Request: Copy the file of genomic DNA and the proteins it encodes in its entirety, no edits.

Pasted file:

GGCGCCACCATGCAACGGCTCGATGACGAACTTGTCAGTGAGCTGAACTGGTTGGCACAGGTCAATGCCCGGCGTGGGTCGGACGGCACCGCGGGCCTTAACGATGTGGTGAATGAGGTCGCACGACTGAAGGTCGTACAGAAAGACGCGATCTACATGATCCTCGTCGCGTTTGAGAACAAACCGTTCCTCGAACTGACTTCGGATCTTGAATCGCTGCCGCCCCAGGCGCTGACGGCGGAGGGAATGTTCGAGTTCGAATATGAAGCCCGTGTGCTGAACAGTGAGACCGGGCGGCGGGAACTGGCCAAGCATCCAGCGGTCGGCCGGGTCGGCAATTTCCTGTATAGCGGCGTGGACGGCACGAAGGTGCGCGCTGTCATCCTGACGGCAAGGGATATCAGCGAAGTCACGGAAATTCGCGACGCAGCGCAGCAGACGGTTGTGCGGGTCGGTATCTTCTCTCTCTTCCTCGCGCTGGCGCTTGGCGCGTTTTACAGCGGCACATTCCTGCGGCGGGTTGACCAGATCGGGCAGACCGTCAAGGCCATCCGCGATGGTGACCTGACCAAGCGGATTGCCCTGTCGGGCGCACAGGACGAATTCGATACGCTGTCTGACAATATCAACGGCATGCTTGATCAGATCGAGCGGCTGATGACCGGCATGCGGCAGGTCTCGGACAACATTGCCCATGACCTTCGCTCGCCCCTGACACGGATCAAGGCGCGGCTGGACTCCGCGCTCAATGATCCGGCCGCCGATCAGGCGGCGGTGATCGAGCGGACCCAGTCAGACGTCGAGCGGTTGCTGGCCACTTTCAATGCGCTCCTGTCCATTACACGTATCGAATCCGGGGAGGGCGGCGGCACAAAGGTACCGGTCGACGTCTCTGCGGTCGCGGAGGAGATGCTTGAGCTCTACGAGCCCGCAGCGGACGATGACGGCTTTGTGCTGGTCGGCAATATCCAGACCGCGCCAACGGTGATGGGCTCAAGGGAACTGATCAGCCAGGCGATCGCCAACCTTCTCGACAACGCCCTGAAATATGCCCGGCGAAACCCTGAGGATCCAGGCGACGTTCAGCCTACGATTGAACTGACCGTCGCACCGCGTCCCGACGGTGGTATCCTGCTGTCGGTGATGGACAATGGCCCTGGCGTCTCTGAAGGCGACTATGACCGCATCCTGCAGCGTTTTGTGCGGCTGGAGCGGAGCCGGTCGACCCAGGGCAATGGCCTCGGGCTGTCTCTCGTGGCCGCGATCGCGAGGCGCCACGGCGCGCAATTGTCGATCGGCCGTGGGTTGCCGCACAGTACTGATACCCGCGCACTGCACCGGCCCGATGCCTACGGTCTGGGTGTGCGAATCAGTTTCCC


GGCGCCACCATGCAACGGCTCGATGACGAACTTGTCAGTGAGCTGAACTGGTTGGCACAGGTCAATGCCCGGCGTGGGTCGGACGGCACCGCGGGCCTTAACGATGTGGTGAATGAGGTCGCACGACTGAAGGTCGTACAGAAAGACGCGATCTACATGATCCTCGTCGCGTTTGAGAACAAACCGTTCCTCGAACTGACTTCGGATCTTGAATCGCTGCCGCCCCAGGCGCTGACGGCGGAGGGAATGTTCGAGTTCGAATATGAAGCCCGTGTGCTGAACAGTGAGACCGGGCGGCGGGAACTGGCCAAGCATCCAGCGGTCGGCCGGGTCGGCAATTTCCTGTATAGCGGCGTGGACGGCACGAAGGTGCGCGCTGTCATCCTGACGGCAAGGGATATCAGCGAAGTCACGGAAATTCGCGACGCAGCGCAGCAGACGGTTGTGCGGGTCGGTATCTTCTCTCTCTTCCTCGCGCTGGCGCTTGGCGCGTTTTACAGCGGCACATTCCTGCGGCGGGTTGACCAGATCGGGCAGACCGTCAAGGCCATCCGCGATGGTGACCTGACCAAGCGGATTGCCCTGTCGGGCGCACAGGACGAATTCGATACGCTGTCTGACAATATCAACGGCATGCTTGATCAGATCGAGCGGCTGATGACCGGCATGCGGCAGGTCTCGGACAACATTGCCCATGACCTTCGCTCGCCCCTGACACGGATCAAGGCGCGGCTGGACTCCGCGCTCAATGATCCGGCCGCCGATCAGGCGGCGGTGATCGAGCGGACCCAGTCAGACGTCGAGCGGTTGCTGGCCACTTTCAATGCGCTCCTGTCCATTACACGTATCGAATCCGGGGAGGGCGGCGGCACAAAGGTACCGGTCGACGTCTCTGCGGTCGCGGAGGAGATGCTTGAGCTCTACGAGCCCGCAGCGGACGATGACGGCTTTGTGCTGGTCGGCAATATCCAGACCGCGCCAACGGTGATGGGCTCAAGGGAACTGATCAGCCAGGCGATCGCCAACCTTCTCGACAACGCCCTGAAATATGCCCGGCGAAACCCTGAGGATCCAGGCGACGTTCAGCCTACGATTGAACTGACCGTCGCACCGCGTCCCGACGGTGGTATCCTGCTGTCGGTGATGGACAATGGCCCTGGCGTCTCTGAAGGCGACTATGACCGCATCCTGCAGCGTTTTGTGCGGCTGGAGCGGAGCCGGTCGACCCAGGGCAATGGCCTCGGGCTGTCTCTCGTGGCCGCGATCGCGAGGCGCCACGGCGCGCAATTGTCGATCGGCCGTGGGTTGCCGCACAGTACTGATACCCGCGCACTGCACCGGCCCGATGCCTACGGTCTGGGTGTGCGAATCAGTTTCCC